The 10.2 kWh per charge readings (even when it was new?) for a fully depleted 2015 battery do seem a tad low, but battery degradation is not the only explanation. Even with a fully functional battery, there are many factors influencing the point at which the computer switches the Volt to Extended Range operation because the minimum SOC has been reached, as well as influencing the accuracy of the calibration of the Battery State Estimate algorithm used to estimate the SOC. Thus it’s difficult to determine why both of your Volts were switching to ICE at about the same amount of kWh Used. Have you tried using an OBD2 reader and an app (Torque, MyGreenVolt) to read your battery’s fully charged and fully depleted raw SOC readings to determine the size of your usable power SOC window?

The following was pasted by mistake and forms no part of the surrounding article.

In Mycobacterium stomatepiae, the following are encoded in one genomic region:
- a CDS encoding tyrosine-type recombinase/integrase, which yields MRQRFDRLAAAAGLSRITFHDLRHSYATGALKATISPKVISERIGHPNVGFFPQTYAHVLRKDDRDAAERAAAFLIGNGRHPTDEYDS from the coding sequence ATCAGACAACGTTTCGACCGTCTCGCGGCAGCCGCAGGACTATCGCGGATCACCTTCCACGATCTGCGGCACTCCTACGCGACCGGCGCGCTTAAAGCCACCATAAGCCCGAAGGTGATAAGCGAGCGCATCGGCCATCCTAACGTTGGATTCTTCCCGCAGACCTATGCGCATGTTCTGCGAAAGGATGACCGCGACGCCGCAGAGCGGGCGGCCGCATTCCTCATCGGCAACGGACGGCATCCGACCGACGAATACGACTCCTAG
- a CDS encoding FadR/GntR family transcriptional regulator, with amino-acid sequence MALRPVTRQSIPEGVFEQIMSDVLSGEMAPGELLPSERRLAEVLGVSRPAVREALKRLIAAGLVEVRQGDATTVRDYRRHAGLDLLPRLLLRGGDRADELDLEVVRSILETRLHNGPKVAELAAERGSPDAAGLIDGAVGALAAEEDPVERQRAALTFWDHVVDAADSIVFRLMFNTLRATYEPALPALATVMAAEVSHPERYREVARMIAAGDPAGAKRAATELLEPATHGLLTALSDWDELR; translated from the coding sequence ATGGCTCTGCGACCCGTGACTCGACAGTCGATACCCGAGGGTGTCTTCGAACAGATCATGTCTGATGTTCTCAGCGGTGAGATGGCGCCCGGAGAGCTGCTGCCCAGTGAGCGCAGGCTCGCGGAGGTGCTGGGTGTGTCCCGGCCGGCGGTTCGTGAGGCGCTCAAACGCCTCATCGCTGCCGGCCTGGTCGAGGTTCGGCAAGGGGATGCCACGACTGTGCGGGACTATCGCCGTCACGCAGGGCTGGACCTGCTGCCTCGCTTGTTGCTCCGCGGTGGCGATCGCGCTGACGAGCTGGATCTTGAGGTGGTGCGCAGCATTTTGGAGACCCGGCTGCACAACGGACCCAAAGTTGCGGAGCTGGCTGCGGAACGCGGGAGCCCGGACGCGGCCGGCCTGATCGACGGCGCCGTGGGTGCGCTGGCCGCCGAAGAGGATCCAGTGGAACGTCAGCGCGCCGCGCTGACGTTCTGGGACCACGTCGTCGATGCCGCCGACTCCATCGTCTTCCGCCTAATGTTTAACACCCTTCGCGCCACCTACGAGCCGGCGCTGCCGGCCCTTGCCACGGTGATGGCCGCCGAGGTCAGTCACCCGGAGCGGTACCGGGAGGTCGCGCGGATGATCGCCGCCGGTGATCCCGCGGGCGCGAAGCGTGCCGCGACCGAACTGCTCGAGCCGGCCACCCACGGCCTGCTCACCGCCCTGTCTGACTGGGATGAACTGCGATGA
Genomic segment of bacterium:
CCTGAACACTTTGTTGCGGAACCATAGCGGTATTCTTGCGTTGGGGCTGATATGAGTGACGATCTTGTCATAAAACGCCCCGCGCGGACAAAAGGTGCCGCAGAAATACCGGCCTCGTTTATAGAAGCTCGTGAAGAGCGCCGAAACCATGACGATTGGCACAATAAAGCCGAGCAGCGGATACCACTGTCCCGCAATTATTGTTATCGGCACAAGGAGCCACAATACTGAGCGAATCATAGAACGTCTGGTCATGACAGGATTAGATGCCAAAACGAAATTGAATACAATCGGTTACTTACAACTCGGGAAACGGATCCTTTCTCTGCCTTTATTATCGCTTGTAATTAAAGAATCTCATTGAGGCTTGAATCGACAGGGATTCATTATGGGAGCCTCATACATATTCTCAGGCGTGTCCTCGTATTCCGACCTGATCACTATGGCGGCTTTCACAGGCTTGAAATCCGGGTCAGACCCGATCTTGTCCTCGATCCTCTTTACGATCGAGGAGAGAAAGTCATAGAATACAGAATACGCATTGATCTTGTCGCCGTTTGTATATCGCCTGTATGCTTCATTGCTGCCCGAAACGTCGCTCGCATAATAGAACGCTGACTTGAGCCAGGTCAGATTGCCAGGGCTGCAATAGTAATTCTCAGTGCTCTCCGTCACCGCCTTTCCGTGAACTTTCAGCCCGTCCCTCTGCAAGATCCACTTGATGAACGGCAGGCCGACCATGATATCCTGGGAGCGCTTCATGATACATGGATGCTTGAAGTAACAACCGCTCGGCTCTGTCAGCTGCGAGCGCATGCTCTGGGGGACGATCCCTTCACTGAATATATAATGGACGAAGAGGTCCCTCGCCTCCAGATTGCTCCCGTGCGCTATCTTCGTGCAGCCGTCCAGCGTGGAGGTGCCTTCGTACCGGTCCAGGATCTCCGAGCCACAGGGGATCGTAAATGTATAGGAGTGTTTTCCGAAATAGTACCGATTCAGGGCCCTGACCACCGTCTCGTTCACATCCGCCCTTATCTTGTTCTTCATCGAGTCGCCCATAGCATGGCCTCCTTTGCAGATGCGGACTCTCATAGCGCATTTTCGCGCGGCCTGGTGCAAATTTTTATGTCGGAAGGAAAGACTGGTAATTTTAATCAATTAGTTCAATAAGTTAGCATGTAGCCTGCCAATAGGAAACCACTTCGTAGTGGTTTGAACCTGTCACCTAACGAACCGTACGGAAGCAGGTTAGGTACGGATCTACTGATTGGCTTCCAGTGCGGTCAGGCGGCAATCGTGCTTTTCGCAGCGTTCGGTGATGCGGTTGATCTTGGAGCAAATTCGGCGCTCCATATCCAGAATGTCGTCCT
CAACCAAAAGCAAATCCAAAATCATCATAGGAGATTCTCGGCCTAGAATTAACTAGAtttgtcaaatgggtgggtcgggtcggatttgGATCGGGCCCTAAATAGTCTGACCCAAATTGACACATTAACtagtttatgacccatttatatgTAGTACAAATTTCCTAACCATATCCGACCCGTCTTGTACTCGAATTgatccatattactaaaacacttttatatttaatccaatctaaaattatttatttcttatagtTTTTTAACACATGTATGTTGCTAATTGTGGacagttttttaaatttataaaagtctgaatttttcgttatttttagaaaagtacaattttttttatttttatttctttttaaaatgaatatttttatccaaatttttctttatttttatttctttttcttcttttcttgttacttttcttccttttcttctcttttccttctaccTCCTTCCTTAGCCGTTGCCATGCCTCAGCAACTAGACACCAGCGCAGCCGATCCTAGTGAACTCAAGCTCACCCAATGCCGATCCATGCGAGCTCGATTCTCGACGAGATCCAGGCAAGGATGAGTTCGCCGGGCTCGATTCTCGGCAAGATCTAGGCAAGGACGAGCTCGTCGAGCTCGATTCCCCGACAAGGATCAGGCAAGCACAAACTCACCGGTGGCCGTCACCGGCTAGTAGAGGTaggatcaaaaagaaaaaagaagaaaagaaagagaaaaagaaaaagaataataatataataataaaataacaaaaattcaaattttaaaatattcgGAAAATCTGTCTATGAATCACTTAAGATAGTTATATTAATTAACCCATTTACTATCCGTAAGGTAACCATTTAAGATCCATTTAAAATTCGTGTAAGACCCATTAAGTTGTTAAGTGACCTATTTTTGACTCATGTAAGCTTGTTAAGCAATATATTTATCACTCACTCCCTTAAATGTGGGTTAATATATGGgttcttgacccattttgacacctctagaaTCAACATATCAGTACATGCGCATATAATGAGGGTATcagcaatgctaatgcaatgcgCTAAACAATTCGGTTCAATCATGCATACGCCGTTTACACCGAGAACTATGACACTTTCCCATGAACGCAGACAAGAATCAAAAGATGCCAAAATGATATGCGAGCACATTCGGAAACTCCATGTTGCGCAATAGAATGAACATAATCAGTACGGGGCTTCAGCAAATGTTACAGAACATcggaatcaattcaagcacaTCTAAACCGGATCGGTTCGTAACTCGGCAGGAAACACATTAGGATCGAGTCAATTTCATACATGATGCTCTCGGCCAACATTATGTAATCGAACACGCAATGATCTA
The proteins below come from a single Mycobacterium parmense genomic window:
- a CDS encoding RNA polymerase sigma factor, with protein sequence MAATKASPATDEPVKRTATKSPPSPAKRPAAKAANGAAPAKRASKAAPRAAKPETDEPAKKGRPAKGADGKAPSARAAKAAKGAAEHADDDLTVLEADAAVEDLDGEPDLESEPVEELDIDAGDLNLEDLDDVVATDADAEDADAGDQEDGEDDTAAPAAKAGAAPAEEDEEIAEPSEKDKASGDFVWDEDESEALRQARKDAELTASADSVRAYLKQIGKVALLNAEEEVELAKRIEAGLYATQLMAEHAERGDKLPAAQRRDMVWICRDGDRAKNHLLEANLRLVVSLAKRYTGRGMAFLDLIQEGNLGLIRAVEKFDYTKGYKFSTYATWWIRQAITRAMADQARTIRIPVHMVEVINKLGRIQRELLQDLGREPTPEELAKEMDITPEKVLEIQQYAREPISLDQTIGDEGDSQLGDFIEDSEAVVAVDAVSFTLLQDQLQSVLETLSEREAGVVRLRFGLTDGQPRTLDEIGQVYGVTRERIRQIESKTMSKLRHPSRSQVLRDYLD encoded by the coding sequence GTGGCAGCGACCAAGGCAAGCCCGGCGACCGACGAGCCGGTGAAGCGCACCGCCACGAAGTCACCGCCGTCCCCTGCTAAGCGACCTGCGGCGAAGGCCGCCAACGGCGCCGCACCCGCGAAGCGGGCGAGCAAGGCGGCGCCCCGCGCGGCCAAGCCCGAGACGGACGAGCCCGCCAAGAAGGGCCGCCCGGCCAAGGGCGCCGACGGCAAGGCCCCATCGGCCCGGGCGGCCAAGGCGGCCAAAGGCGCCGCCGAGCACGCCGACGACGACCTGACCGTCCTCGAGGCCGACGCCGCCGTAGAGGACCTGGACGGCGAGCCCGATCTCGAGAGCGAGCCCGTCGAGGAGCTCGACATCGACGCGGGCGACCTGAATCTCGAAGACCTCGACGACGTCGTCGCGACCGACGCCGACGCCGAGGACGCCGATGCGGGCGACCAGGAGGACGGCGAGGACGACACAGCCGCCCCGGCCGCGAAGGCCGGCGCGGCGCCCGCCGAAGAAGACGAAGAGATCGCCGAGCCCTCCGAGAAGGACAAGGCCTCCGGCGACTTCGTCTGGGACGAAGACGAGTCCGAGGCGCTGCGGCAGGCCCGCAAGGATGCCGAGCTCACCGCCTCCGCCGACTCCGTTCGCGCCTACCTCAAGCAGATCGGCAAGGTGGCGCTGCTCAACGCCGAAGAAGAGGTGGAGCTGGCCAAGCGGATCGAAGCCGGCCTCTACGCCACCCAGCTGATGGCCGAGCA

Both of mine are 2013 and I never got 10.7. Sometimes 10.4 but mostly 10.2. Sometimes it even dipped below 10.
 

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1. Stick a black piece of electrical tape over the "kWh used" portion of the energy screen
2. Install 18" rims with higher performance tires
3. Drive like Jeff Gordon instead of like a grandpa
4. Take on any and all pony cars and ricer boys at stoplights
5. Smile ear to ear while doing this
 

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1. Stick a black piece of electrical tape over the "kWh used" portion of the energy screen
2. Install 18" rims with higher performance tires
3. Drive like Jeff Gordon instead of like a grandpa
4. Take on any and all pony cars and ricer boys at stoplights
5. Smile ear to ear while doing this
Say no more! Say no more!
 

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Discussion Starter #18
1. Stick a black piece of electrical tape over the "kWh used" portion of the energy screen
2. Install 18" rims with higher performance tires
3. Drive like Jeff Gordon instead of like a grandpa
4. Take on any and all pony cars and ricer boys at stoplights
5. Smile ear to ear while doing this
Well, yes. But I'd like to get 11kw-hrs so I can do this for longer :)